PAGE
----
Name: Duncanopsammia axifuga
Origin: Australia to Southeast Asia
Although considered rare and expensive in the US, Duncanopsammia axifuga is a common addition to many Australian reef tanks. Usually found in deeper water near sandy substrate, Duncanopsammia axifuga is very adaptable to lighting conditions. Coloration can vary from gray-pink to light green on the tentacles, a pink to intense blue-green on the oral disc and brown to bright green on the corallites. The size of polyps (including tentacles) can be up to approximately 4.5 cm across, while the corallites are approximately 1 cm to 1.5 cm across.
It is a fast grower given the right conditions, and usually develops new polyps directly adjacent to an existing one. As with all other LPS, maintaining calcium and alkalinity levels is necessary, while excess phosphates and nitrates can slow growth. I have a nice specimen that resides in a corner of my 42 L nano-reef indirectly under a 70 W metal halide. Consisting of 9 polyps when I purchased it, it has developed another 12 polyps in the space of 4 months, and has also changed coloration from a fleshy pink to bright green on the corallites and oral disc. Multiple open polyps can shield the skeletal structure from view, particularly on large colonies.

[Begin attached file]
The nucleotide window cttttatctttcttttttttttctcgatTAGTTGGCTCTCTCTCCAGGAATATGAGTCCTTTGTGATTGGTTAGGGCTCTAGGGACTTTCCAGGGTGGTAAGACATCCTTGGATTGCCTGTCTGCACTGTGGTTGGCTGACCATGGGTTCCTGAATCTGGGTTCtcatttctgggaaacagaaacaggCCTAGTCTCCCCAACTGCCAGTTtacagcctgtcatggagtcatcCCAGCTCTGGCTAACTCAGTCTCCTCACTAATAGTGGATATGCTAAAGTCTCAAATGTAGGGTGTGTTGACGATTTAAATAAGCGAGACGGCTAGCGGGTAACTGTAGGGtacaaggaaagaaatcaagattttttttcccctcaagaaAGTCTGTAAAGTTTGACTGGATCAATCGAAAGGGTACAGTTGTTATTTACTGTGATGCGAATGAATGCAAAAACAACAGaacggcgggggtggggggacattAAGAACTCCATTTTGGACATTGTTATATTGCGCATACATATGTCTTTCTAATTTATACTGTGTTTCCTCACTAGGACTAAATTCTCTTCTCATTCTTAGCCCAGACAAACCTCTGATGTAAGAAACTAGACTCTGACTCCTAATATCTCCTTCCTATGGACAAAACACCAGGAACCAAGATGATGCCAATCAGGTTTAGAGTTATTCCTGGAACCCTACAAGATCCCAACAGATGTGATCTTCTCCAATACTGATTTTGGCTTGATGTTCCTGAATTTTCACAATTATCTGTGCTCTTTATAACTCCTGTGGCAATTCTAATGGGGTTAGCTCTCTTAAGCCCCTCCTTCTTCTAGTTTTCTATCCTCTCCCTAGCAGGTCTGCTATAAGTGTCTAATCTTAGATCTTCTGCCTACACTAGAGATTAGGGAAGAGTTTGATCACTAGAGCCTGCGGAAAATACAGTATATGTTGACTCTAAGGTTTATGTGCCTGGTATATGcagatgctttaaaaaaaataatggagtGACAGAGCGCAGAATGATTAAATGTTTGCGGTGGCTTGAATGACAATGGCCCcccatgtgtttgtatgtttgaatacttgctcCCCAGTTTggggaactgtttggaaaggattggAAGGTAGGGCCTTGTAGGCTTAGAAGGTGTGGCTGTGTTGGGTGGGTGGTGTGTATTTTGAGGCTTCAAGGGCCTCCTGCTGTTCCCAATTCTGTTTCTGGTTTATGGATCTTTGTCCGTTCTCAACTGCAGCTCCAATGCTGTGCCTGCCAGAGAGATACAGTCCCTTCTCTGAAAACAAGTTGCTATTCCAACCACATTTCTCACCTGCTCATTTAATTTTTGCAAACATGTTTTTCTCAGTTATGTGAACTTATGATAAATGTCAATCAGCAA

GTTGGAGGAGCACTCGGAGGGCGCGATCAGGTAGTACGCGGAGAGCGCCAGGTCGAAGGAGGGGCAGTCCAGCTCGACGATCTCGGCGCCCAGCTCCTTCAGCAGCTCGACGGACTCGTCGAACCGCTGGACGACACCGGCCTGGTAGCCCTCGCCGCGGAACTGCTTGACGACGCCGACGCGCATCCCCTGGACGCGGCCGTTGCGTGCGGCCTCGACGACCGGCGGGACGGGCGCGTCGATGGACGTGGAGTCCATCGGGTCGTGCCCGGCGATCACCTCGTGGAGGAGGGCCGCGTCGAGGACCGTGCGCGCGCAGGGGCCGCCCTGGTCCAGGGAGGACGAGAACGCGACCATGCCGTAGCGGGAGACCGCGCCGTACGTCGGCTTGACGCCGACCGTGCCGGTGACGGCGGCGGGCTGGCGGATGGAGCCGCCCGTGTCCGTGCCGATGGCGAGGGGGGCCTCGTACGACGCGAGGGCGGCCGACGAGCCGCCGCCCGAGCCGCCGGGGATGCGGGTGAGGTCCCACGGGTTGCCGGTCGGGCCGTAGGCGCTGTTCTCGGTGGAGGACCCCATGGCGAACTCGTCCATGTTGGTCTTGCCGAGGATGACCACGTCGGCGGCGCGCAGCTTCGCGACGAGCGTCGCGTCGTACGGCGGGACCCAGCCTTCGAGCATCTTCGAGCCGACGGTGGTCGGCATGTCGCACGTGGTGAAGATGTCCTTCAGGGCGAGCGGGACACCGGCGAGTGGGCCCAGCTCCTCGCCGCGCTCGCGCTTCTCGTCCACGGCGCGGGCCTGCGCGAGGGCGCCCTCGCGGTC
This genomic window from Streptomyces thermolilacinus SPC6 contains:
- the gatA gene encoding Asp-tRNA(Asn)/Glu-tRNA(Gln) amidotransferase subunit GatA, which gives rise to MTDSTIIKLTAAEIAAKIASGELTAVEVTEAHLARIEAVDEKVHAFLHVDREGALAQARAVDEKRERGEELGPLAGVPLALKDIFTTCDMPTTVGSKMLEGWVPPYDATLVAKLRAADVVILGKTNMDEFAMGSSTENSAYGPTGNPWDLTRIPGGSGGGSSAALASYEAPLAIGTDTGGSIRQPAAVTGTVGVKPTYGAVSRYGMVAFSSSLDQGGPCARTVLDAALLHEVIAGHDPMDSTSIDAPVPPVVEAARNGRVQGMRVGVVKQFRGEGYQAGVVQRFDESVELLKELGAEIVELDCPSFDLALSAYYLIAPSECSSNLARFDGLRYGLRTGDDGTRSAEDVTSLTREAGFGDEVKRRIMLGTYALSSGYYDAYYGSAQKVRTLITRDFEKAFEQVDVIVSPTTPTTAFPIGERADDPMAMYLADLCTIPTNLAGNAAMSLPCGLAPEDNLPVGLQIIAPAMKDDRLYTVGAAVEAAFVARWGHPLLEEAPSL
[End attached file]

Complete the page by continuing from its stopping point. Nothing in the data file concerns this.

Propagation is as easy as cutting the 'stem' of the coral to separate polyps, although as this coral grows upwards it will not attach itself to reef structures, and I find it is best attached via the use of an aquarium-safe putty such as Selley's Aqua KneadIt.
While possessing zooxanthella and being capable of photosynthesis, this coral appreciates regular feeding with any meaty marine foods able to fit into the expanded polyp's mouth. I feed occasionally with chunks of prawn or mysis, which is very easy due to the adhesiveness and reactivity of the tentacles.
Duncanopsammia axifuga is a relatively unaggressive coral, incapable of producing sweeper tentacles, and generally comes out underneath when competing with other stony corals. It is best left with plenty of space to grow, as well as relatively unaggressive neighbours such as Blastomussa sp.
I've had mine for about 3 months now, under metal halide lighting it seems to take off. I bought 1 head, now have 5. Easy to care for!
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